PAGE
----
2. Then they insist that neither context nor authorial intent can meaningfully affect a “plain reading.”
  3. Finally, they assert that any other interpretation is intellectually dishonest.

Let me hide myself.

I was 15 years old, sitting in the front row of the church, staring skeptically at the woman who was preaching to us. This wasn’t my youth group, of course—the assemblies would never allow a woman to speak like this. I determined that perhaps she was like Balaam’s donkey, and did my utmost to pay attention to whatever word of the Lord she might ironically speak despite her unfitness for leadership.

She walked over to her projector and held up a transparency sheet. “This represents you,” she said simply. “Your lives.” She picked up a few different markers and started doodling on the sheet, explaining that our sins and decisions and actions were like the marks on the page. “Everything is here—from the clothes you wear, to the words you say, to what you do in your every day life. They all show up here.”

The speaker placed the sheet back on the projector and turned on the light. “This light is Jesus,” she continued. “Notice how you can’t see him through the ink, only through the clear parts?” I stirred in my seat, aware of how it seemed the Spirit was moving within me.

She took an eraser and slowly began moving it across the marker drawings. I watched, mesmerized, as the marks disappeared. “This is what the blood of Christ does”—she pointed to the now-clean sheet—”so that all that can be seen through you is Jesus.” She spent the rest of her time with us explaining how important it was to make sure that our transparencies remained clean, that our decisions and words and lives were so clean that we would only reflect Christ to those around us.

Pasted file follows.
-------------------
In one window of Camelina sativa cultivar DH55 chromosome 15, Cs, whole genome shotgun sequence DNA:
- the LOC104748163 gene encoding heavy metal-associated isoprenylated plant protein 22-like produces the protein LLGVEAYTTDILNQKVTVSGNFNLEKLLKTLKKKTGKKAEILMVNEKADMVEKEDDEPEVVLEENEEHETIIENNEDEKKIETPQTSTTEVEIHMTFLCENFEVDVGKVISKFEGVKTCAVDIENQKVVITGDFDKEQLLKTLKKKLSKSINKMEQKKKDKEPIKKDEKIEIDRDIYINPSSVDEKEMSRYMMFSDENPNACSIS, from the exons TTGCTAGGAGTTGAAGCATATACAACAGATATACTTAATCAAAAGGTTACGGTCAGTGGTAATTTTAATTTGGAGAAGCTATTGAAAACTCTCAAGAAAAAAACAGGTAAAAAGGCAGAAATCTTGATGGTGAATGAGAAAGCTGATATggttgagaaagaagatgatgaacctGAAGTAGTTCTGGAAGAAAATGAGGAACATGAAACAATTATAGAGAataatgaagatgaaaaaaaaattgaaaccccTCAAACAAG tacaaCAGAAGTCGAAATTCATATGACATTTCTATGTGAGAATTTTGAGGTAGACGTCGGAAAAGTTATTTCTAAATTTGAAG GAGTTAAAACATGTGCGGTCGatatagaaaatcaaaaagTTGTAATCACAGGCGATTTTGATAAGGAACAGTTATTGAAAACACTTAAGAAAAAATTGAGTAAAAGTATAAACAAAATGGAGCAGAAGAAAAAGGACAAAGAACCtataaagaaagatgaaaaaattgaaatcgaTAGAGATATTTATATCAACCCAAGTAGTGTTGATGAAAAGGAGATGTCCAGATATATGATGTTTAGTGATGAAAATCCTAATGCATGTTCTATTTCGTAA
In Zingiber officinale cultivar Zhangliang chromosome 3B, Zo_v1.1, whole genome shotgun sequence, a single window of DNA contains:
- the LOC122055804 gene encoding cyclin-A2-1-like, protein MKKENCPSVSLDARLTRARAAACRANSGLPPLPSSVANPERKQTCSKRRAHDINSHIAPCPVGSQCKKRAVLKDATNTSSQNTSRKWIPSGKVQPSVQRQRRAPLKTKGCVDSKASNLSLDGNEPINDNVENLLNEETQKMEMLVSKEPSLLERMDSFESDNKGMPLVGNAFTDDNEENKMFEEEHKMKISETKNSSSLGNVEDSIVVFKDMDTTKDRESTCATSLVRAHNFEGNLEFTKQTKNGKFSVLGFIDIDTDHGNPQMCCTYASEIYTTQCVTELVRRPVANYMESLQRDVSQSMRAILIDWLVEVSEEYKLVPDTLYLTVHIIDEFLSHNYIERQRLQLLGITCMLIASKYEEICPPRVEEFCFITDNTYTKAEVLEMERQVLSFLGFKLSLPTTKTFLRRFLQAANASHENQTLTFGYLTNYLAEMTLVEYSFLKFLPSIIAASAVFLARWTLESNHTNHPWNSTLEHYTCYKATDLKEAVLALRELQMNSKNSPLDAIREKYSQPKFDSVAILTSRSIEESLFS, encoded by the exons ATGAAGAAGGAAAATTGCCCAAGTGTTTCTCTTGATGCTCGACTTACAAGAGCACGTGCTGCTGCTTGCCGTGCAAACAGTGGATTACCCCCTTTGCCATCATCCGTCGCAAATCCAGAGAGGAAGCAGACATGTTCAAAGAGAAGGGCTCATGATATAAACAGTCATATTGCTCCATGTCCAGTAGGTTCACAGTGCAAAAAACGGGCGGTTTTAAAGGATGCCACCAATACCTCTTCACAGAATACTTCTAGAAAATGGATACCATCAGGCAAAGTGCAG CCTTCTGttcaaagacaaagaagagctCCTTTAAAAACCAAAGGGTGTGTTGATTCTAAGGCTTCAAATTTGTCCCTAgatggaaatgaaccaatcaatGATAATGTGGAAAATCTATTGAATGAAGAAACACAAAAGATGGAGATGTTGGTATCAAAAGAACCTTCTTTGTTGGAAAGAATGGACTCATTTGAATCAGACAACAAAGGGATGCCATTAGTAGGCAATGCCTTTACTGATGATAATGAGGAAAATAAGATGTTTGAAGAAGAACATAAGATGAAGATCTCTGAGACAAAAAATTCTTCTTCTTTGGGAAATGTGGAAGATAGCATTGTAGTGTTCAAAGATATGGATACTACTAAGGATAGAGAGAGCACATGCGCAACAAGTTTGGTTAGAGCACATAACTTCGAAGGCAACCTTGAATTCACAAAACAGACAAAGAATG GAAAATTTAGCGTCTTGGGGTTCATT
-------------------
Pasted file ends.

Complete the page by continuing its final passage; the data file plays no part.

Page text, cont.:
As I got in the van with the carpool that brought me to church that night, I was deeply convicted to start changing my life so that I would better reflect Christ. It occurred to me that this meant becoming a different person. But wasn’t that what Christianity was all about to begin with, becoming a new creation in Christ?

No more faith: the whys and why nots of my deconversion.

It’s really rather rare for people to ask me why I deconverted from Christianity. Like, really rare. It’s far more common for them to assume they already know, whether they’re talking to me while they’re expressing this assumption or not. However, in a single week, I’ve had two separate unaffiliated people ask me a variation of the same question about the role fundamentalism had in my deconversion. Of course, I’ve been trying to figure this out for myself on a less-specific scale for the better part of two years, though much of it has been in my own head. Perhaps it’s time for me to work out of my thoughts here with you.

Without GRACE: Secular vs. Spiritual Authority and An Incomplete, Discrepant History.

Last time, I gave some rather brief introductory thoughts to the GRACE report and explained what my intentions are for doing such a thorough and critical review. This time, since I’ve covered the first few pages, I’m jumping in just past the beginning of the introductory chapter and providing commentary through the end of the introduction. I’ll give an overview of the sections I’m addressing, along with direct quotes, observations, and thoughts. You can read the pdf file of the report along with me if you like. As always, your input and observations are welcome.